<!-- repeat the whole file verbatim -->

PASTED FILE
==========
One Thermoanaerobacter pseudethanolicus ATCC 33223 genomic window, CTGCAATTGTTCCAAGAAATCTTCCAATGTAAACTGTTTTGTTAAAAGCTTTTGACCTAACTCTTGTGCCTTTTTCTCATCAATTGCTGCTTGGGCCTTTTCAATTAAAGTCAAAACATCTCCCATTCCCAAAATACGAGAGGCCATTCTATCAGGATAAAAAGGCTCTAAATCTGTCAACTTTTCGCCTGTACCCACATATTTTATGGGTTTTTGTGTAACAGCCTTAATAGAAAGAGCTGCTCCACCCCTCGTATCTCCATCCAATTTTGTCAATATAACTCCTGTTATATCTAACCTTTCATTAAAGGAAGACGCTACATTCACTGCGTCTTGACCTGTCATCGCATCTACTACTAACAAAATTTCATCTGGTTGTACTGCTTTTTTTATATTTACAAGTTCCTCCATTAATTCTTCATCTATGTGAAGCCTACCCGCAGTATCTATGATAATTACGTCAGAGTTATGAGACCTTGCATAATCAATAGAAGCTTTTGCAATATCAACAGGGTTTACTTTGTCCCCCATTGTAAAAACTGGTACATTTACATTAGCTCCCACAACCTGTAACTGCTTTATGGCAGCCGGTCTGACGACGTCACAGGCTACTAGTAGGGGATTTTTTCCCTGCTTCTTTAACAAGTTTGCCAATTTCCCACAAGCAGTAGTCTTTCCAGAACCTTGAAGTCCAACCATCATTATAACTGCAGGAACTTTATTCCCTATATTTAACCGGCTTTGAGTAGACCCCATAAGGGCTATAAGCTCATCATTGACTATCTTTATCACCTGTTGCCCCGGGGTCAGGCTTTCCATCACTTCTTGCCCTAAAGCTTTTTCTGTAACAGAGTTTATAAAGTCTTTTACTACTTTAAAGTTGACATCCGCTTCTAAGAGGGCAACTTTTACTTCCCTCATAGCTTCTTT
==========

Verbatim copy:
One Thermoanaerobacter pseudethanolicus ATCC 33223 genomic window, CTGCAATTGTTCCAAGAAATCTTCCAATGTAAACTGTTTTGTTAAAAGCTTTTGACCTAACTCTTGTGCCTTTTTCTCATCAATTGCTGCTTGGGCCTTTTCAATTAAAGTCAAAACATCTCCCATTCCCAAAATACGAGAGGCCATTCTATCAGGATAAAAAGGCTCTAAATCTGTCAACTTTTCGCCTGTACCCACATATTTTATGGGTTTTTGTGTAACAGCCTTAATAGAAAGAGCTGCTCCACCCCTCGTATCTCCATCCAATTTTGTCAATATAACTCCTGTTATATCTAACCTTTCATTAAAGGAAGACGCTACATTCACTGCGTCTTGACCTGTCATCGCATCTACTACTAACAAAATTTCATCTGGTTGTACTGCTTTTTTTATATTTACAAGTTCCTCCATTAATTCTTCATCTATGTGAAGCCTACCCGCAGTATCTATGATAATTACGTCAGAGTTATGAGACCTTGCATAATCAATAGAAGCTTTTGCAATATCAACAGGGTTTACTTTGTCCCCCATTGTAAAAACTGGTACATTTACATTAGCTCCCACAACCTGTAACTGCTTTATGGCAGCCGGTCTGACGACGTCACAGGCTACTAGTAGGGGATTTTTTCCCTGCTTCTTTAACAAGTTTGCCAATTTCCCACAAGCAGTAGTCTTTCCAGAACCTTGAAGTCCAACCATCATTATAACTGCAGGAACTTTATTCCCTATATTTAACCGGCTTTGAGTAGACCCCATAAGGGCTATAAGCTCATCATTGACTATCTTTATCACCTGTTGCCCCGGGGTCAGGCTTTCCATCACTTCTTGCCCTAAAGCTTTTTCTGTAACAGAGTTTATAAAGTCTTTTACTACTTTAAAGTTGACATCCGCTTCTAAGAGGGCAACTTTTACTTCCCTCATAGCTTCTTT